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This eBook from the Gutenberg Project consists of approximately 116 pages of information about The Camp Fire Girls at Long Lake.

“You’re a mean old thing, Bessie King!” she said, half crying.

CHAPTER II

GOOD-BYE TO THE FARM

Dolly had spoken in a low tone, her sobs seeming to strangle her speech, and only Bessie, who was amazed by this outburst, heard her.  Grieved and astonished, she put her arm about Dolly, but the other girl threw it off, roughly.

“Don’t you pretend you love me—­I know the mean sort of a cat you are now!” she said bitterly.

“Why, Dolly!  Whatever is the matter with, you?  What have I done to make you angry?”

“If you were so mad at me the other day getting you into that automobile ride with Mr. Holmes you might have said so—­instead of tending that you’d forgiven me, and then turning around and making everyone laugh at me to-night!  You’re prettier than I—­and clever—­but I think it’s pretty mean to make that Burns boy spend the whole evening with you!”

Gradually, and very faintly, Bessie began to have a glimmering of what was wrong with her friend.  She found it hard work not to smile, or even to laugh outright, but she resisted the temptation nobly, for she knew only too well that to Dolly, sensitive and nervous, laughter would be just the one thing needed to make it harder than ever to patch up this senseless and silly quarrel, which, so far, was only one sided.

To Bessie, who thought little of boys, and to whom jealousy was alien, the idea that Dolly was really jealous of her seemed absurd, since she knew how little cause there was for such a feeling.  But, very wisely, she determined to proceed slowly, and not to do anything that could possibly give Dolly any fresh cause of offence.

“Dolly,” she said, “you mustn’t feel that way.  Really, dear, I didn’t do that at all.  I talked to him when he came to sit down by me, but that was all.  I couldn’t very well tell him to go away, or not answer him when he spoke to me, could I?”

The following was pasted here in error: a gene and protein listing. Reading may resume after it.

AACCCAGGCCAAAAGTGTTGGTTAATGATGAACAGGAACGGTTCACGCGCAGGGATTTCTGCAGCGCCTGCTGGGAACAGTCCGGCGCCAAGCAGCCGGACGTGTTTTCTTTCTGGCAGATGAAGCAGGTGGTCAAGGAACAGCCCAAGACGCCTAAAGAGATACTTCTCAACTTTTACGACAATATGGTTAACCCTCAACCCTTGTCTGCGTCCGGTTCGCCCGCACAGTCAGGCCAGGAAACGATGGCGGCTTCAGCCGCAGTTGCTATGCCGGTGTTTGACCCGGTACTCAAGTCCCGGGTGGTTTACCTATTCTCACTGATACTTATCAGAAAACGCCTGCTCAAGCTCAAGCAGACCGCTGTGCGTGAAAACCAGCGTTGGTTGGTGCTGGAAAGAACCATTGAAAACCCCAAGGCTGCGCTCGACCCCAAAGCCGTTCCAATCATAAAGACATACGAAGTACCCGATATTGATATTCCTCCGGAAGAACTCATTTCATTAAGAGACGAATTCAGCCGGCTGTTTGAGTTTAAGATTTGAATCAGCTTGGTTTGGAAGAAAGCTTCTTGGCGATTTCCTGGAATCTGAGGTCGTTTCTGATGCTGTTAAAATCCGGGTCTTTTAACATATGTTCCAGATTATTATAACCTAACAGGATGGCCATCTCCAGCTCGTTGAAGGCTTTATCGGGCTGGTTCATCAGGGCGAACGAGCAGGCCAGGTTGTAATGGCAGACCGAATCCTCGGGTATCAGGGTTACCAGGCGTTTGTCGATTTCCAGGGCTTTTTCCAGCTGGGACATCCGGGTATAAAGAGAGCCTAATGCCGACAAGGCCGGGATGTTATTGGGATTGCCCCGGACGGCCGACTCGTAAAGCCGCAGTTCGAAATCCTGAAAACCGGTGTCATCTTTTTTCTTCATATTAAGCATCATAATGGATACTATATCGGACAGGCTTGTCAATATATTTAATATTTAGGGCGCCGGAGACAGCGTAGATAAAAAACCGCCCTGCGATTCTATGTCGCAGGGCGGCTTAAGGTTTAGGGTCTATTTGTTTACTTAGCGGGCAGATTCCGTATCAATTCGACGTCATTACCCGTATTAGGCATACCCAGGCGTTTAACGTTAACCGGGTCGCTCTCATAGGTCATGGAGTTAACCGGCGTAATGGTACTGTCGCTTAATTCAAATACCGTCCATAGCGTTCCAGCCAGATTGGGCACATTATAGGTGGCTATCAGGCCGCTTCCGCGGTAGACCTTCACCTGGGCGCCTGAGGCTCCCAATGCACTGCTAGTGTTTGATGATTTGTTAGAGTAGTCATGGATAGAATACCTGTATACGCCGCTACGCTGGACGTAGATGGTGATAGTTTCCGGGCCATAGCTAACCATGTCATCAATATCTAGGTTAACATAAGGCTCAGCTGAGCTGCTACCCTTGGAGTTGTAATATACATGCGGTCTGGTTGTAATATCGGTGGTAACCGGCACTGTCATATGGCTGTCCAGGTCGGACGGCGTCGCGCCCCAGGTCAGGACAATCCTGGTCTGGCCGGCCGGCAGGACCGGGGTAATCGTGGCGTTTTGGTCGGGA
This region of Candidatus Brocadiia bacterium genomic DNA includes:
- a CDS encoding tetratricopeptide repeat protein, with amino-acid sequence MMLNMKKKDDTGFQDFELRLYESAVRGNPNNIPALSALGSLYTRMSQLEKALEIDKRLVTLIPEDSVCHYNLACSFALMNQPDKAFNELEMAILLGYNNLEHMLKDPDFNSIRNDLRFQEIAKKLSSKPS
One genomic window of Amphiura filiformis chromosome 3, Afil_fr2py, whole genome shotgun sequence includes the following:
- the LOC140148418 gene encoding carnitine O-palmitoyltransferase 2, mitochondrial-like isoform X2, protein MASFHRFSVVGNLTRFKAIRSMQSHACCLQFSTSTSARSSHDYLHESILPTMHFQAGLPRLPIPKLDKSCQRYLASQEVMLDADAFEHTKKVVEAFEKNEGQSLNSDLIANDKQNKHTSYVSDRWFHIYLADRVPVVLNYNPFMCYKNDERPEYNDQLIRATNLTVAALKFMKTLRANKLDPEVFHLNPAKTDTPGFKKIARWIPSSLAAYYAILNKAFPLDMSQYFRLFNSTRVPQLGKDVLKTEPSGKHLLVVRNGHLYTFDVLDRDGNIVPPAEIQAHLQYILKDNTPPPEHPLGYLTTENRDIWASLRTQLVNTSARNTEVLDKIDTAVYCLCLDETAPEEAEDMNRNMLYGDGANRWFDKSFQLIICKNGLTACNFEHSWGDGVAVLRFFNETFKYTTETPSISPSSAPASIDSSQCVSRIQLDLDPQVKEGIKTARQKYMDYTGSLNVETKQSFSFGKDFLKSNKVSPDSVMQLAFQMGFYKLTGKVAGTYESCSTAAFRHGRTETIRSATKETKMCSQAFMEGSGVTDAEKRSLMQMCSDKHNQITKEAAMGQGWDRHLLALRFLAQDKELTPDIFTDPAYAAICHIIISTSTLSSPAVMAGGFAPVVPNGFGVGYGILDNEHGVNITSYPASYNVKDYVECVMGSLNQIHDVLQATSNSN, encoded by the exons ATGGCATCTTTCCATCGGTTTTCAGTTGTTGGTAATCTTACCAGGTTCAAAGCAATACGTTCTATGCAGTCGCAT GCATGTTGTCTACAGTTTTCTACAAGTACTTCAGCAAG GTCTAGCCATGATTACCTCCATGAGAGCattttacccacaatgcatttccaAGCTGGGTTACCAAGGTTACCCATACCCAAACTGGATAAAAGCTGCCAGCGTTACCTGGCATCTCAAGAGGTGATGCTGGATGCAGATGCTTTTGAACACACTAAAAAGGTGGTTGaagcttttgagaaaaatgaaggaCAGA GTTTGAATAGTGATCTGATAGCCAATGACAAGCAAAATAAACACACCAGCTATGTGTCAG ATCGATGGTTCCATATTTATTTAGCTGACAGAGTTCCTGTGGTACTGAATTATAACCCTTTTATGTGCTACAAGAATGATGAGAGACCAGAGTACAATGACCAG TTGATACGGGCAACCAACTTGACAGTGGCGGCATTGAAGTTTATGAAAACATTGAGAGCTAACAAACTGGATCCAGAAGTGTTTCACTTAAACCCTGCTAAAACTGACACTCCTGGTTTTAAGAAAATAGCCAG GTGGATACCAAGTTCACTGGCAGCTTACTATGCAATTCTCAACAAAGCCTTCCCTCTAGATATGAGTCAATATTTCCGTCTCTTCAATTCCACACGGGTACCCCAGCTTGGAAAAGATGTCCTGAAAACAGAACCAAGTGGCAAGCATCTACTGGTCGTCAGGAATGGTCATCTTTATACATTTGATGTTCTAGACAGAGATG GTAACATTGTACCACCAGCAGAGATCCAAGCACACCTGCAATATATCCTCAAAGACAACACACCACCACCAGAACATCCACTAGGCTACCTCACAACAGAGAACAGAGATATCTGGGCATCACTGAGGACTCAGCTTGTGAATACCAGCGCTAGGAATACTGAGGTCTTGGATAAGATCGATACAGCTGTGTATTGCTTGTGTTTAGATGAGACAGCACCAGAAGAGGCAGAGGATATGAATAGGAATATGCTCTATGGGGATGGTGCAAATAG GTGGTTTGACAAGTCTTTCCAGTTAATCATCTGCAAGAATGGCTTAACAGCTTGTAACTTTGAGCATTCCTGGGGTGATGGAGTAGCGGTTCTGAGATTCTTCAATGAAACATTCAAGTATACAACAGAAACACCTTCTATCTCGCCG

“Oh, I know what you’re going to say—­that it was all his fault.  But if you hadn’t tried to make him come he wouldn’t have done it.”

“I didn’t try to make him come.  Did you?”

Dolly stared at her a moment.  The question seemed to force her to give attention to a new idea, to something she had not thought of before.  But when she spoke her voice was still defiant.

“Suppose I did!” she said angrily.  “I wanted to have a good time—­and he was the nicest boy there—­”

“Maybe he saw that you were waiting for him too plainly, Dolly.  Maybe he wanted to pick out someone for himself—­and if you’d pretended that you didn’t care whether he talked to you or not he would have been more anxious to be with you.”

Dolly blushed slightly at that, though it was too dark for Bessie to see the color in her cheeks.  She knew very well that Bessie was right, but she wondered how Bessie knew it.  That feigned indifference had brought her the attentions of more than one boy who had boasted that he was not going to pay any attention to her just because everyone else did.

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